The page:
REVIEW: Samsung Galaxy Note20 Ultra 5G


The Samsung Galaxy Note20 Ultra 5G, at 6.9 inches, is the biggest Note device along with the Galaxy S20 Ultra.
The Samsung Galaxy Note20 Ultra 5G, at 6.9 inches, is the biggest Note device along with the Galaxy S20 Ultra.

Dubai - Is less better? Device's cameras are down to three, but with some good reasons

By Alvin R. Cabral

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Published: Tue 18 Aug 2020, 6:00 PM

Last updated: Tue 18 Aug 2020, 8:00 PM

Samsung Electronics threw a little surprise in its newest biggie - and it's one not typically what you'd expect from a heavyweight competitor always looking to one-up the rest of the field.
Or, at the very least, keep pace. Ever since dual-lens cameras appeared on smartphones, manufacturers have been trying to outdo one another by putting more and more lenses on their products (yo, Nokia!).
So, from four lenses in the Galaxy Note10+, Samsung threw a curve ball with that device's successor. Will it work?
That's only one of things we're about to tackle as we dive into their latest device, the Samsung Galaxy Note20 Ultra 5G (whew, 12 syllables; imagine if 'Electronics' was also in there). Buckle up for another extensive pre-sales look.

If you look at the tale carefully, pound-for-pound only the most critical parts have received upgrades. And there is a good argument to be made that these are "only" token upgrades.
Which brings us to some irony. We know what you're thinking: From four cameras on the Note10+ to only three on the Note20 Ultra? Well, you should always think of the philosophy that more doesn't necessarily mean better - especially if you note those (somewhat very familiar) upgrades the Note20 Ultra's snapper system has. We'll find out about that a little later.

And we should also note that - with reference to our specs disclaimer - only the 256GB and 512GB versions are officially available in the UAE. We're guessing that if the 128GB model was available, it would be around the price of last year's Note10+ 5G shown above. Still, having that third option would be welcome, as we reckon a good number of users are happy with that storage space (and will be able to save a few hundreds).
Evidently, Samsung decided to keep the overall design of the Note20 Ultra 5G similar to that of its predecessor, in the process maintaining its identity. And anyway, it's only the second Note to don a true full-screen design, so it was quite expected.
At 6.9 inches, this is by far the biggest Note device, at par with the Galaxy S20 Ultra units launched earlier this year. And it still retains the beauty of those sharp corners and round edges, which harmoniously blend to create an imposing figure. The screen spills over to the edges, which again gives extra oomph when you've viewing the device from a tilted angle.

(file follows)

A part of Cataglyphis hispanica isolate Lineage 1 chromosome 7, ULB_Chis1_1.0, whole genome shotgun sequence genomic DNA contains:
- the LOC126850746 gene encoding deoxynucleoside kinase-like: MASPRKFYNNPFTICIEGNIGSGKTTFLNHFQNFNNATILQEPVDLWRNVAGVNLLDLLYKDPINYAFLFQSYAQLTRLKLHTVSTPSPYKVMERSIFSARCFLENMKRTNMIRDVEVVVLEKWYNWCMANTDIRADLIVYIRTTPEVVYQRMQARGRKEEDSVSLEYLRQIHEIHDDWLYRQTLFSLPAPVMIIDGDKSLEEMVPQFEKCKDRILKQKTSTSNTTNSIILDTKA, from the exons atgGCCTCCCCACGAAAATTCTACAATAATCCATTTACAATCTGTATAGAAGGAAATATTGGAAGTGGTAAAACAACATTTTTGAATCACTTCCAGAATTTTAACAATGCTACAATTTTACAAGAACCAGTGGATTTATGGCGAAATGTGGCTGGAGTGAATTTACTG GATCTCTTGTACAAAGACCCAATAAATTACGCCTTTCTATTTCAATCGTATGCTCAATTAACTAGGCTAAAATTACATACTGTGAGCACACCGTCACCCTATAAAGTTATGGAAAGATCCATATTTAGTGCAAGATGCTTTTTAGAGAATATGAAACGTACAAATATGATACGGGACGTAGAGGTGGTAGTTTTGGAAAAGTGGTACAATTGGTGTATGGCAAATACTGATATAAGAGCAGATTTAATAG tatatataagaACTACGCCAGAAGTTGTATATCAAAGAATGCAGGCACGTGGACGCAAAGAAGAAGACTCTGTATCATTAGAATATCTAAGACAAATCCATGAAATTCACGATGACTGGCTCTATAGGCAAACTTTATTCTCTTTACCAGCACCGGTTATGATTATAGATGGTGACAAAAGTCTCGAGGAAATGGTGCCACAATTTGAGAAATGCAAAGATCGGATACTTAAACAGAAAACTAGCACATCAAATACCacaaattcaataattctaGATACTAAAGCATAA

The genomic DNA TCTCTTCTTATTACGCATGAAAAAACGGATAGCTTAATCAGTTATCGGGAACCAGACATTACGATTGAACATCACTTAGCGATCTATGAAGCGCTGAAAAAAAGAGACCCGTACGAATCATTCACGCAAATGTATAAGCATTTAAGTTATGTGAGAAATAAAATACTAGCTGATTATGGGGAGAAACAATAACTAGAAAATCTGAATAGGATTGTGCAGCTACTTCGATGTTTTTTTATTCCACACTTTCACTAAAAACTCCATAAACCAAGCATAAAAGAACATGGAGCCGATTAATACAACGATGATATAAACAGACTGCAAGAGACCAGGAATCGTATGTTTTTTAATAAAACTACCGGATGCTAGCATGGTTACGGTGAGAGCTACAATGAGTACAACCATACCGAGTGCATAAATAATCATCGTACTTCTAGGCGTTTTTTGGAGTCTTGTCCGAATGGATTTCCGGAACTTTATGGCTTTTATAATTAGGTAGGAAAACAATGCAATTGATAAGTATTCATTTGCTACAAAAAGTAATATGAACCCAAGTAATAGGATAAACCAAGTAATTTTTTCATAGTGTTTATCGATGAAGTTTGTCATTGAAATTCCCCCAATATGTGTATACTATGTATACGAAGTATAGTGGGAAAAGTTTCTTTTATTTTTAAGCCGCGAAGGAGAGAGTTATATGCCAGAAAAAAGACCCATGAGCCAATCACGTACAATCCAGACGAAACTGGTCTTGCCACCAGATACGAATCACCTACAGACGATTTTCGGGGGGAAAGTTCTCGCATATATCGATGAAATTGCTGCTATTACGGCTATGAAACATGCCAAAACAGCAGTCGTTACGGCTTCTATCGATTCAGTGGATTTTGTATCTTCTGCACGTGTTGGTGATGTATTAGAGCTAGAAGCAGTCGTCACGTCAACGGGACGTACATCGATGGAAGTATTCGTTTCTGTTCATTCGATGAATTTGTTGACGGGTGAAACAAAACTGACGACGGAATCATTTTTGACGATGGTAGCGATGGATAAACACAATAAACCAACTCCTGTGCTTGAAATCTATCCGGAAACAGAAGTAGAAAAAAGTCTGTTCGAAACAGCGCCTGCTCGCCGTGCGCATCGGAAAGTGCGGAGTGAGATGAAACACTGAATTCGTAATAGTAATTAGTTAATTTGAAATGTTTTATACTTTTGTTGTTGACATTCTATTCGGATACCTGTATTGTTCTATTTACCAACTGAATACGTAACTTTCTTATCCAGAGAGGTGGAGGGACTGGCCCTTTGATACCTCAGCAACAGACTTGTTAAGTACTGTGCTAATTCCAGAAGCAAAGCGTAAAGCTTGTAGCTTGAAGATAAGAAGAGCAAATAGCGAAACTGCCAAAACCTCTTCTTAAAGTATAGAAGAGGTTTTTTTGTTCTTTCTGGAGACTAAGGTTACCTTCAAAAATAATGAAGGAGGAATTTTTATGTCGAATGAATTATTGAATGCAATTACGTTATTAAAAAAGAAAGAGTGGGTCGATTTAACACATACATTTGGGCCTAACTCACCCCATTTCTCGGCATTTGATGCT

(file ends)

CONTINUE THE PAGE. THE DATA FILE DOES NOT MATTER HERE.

And as is becoming somewhat standard with Samsung (and several others), you'll find the volume rocker and power button on the right, the card tray on top and the USB-C port below, to the left of which is everybody's favourite Samsung tool, the S Pen. Don't even ask about a 3.5mm audio port (for the uninitiated, Samsung - finally - said goodbye to our good ol' friend in last year's Note10).
After you lift it you'll notice that it isn't among the lightest, as the Note20 Ultra 5G clocks in at 208g - even heavier than the Note10+'s 196g but, oddly, lighter than the S20 Ultra 5G's 222g. That may be good for some - particularly those who want to get or have a good grip for their smartphones - and unlikeable for others.
Right behind - aside from the camera setup, the Samsung logo and some regulatory thingamajigs printed on it - you'll get a glass finish with the Mystic Black and Mystic White colours, or a matte-and-metal combo with the newest option - Mystic Bronze. This is the Note20 Ultra's distinguishing physical feature (the regular Note20 has, in its place, Mystic Green, also a fine choice) and its balanced nature is a pleasure to the eyes, plus it doesn't expose fingerprint smudges that much (good luck with that on the first two).
A critique: Just like with the S20 Ultra, the camera panel protrudes a lot, putting it at risk if accidental bumps or, worse, drops happen. Surely there is a way to resolve this?
It's fast. On to the next portion.
Just kidding.
The main hardware elements are top of the line (of course). As usual, there are two chips powering the Note20 Ultra 5G, depending on where you are: A Snapdragon 865+ for the United States and an Exynos 990 for the rest of the world. That means we're getting the latter here in the UAE, but that doesn't mean performance is sacrificed. Exynos is to Samsung as what the 'A' chips are to Apple and Kirin is to Huawei.